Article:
The Feast of the Monkeys


Kansetsu Hashimoto, 1938
In days of old, So I've been told, The monkeys gave a feast. They sent out cards, With kind regards, To every bird and beast. The guests came dressed, In fashion's best, Unmindful of expense; Except the whale, Whose swallowtail, Was "soaked" for fifty cents. The guests checked wraps, Canes, hats and caps; And when that task was done, The footman he With dignitee, Announced them one by one. In Monkey Hall, The host met all, And hoped they'd feel at ease, "I scarcely can," Said the Black and Tan, "I'm busy hunting fleas." "While waiting for A score or more Of guests," the hostess said, "We'll have the Poodle Sing Yankee Doodle, A-standing on his head. And when this through, Good Parrot, you, Please show them how you swear." "Oh, dear; don't cuss," Cried the Octopus, And he walked off on his ear. The Orang-Outang A sea-song sang, About a Chimpanzee Who went abroad, In a drinking gourd, To the coast of Barberee. Where he heard one night, When the moon shone bright, A school of mermaids pick Chromatic scales From off their tails, And did it mighty slick. "All guests are here, To eat the cheer, And dinner's served, my Lord." The butler bowed; And then the crowd Rushed in with one accord. The fiddler-crab Came in a cab, And played a piece in C; While on his horn, The Unicorn Blew, You'll Remember Me. "To give a touch Of early Dutch To this great feast of feasts, I'll drink ten drops Of Holland's schnapps," Spoke out the King of Beasts. "That must taste fine," Said the Porcupine, "Did you see him smack his lip?" "I'd smack mine, too," Cried the Kangaroo, "If I didn't have the pip." The Lion stood, And said: "Be good Enough to look this way; Court Etiquette Do not forget, And mark well what I say: My royal wish Is ev'ry dish Be tasted first by me." "Here's where I smile," Said the Crocodile, And he climbed an axle-tree. The soup was brought, And quick as thought, The Lion ate it all. "You can't beat that," Exclaimed the Cat, "For monumental gall." "The soup," all cried. "Gone," Leo replied, "'Twas just a bit too thick." "When we get through," Remarked the Gnu, "I'll hit him with a brick." The Tiger stepped, Or, rather, crept, Up where the Lion sat. "O, mighty boss I'm at a loss To know where I am at. I came to-night With appetite To drink and also eat; As a Tiger grand, I now demand, I get there with both feet." The Lion got All-fired hot And in a passion flew. "Get out," he cried, "And save your hide, You most offensive You." "I'm not afraid," The Tiger said, "I know what I'm about." But the Lion's paw Reached the Tiger's jaw, And he was good and out. The salt-sea smell Of Mackerel, Upon the air arose; Each hungry guest Great joy expressed, And "sniff!" went every nose. With glutton look The Lion took The spiced and sav'ry dish. Without a pause He worked his jaws, And gobbled all the fish. Then ate the roast, The quail on toast, The pork, both fat and lean; The jam and lamb, The potted ham, And drank the kerosene. He raised his voice: "Come, all rejoice, You've seen your monarch dine." "Never again," Clucked the Hen, And all sang Old Lang Syne.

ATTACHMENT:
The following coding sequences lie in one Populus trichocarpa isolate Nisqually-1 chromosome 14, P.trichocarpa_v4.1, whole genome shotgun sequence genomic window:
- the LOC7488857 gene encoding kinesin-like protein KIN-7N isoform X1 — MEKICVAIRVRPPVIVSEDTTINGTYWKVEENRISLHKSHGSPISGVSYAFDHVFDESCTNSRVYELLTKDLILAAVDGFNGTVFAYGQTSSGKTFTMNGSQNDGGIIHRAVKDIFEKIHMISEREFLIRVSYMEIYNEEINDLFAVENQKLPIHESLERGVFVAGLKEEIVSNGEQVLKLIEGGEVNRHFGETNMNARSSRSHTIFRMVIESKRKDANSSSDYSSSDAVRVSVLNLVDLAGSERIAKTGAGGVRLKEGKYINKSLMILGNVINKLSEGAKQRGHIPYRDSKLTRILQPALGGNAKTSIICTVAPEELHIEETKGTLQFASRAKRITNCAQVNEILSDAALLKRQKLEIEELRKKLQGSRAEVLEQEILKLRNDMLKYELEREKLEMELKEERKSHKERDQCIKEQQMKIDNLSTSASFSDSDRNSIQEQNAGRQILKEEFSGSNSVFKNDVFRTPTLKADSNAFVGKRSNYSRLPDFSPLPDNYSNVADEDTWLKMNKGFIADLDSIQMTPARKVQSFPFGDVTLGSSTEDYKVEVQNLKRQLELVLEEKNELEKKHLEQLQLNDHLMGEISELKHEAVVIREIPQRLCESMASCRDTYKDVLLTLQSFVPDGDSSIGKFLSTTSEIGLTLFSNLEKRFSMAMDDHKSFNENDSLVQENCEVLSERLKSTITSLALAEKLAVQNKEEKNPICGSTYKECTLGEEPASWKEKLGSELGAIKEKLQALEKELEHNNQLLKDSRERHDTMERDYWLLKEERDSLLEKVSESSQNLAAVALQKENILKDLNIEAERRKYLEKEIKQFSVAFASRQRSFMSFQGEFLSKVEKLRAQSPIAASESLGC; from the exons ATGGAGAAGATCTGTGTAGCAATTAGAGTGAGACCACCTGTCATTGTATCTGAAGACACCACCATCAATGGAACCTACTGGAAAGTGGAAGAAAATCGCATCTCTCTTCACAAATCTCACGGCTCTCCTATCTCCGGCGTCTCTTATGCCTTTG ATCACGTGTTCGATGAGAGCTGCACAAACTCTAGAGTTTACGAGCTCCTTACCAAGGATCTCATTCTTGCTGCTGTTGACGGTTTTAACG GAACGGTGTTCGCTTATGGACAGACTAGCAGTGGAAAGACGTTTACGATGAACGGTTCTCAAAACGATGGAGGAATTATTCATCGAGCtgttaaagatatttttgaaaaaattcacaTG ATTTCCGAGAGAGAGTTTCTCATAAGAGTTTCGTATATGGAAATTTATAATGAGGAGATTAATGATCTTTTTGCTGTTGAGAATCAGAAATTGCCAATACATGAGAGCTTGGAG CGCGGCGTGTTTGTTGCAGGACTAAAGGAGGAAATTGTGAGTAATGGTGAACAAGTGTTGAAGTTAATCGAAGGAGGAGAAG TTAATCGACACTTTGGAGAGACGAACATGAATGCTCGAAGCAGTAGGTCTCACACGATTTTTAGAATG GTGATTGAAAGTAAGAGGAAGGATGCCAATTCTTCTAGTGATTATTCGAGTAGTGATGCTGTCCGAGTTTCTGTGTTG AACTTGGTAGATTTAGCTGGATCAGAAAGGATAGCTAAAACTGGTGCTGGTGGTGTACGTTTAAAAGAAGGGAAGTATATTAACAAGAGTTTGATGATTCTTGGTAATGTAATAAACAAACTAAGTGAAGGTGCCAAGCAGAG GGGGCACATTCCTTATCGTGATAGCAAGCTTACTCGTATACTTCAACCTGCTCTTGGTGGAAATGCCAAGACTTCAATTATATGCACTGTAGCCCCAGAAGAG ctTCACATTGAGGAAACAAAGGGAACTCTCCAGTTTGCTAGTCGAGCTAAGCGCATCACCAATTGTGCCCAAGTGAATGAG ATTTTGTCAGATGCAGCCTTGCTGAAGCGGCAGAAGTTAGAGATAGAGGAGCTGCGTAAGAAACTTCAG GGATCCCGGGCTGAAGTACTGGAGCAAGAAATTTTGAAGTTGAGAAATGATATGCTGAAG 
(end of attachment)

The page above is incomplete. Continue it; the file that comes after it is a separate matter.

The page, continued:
facebook share button twitter share button reddit share button share on pinterest pinterest

Add The Feast of the Monkeys to your library.

Return to the John Philip Sousa library

© 2022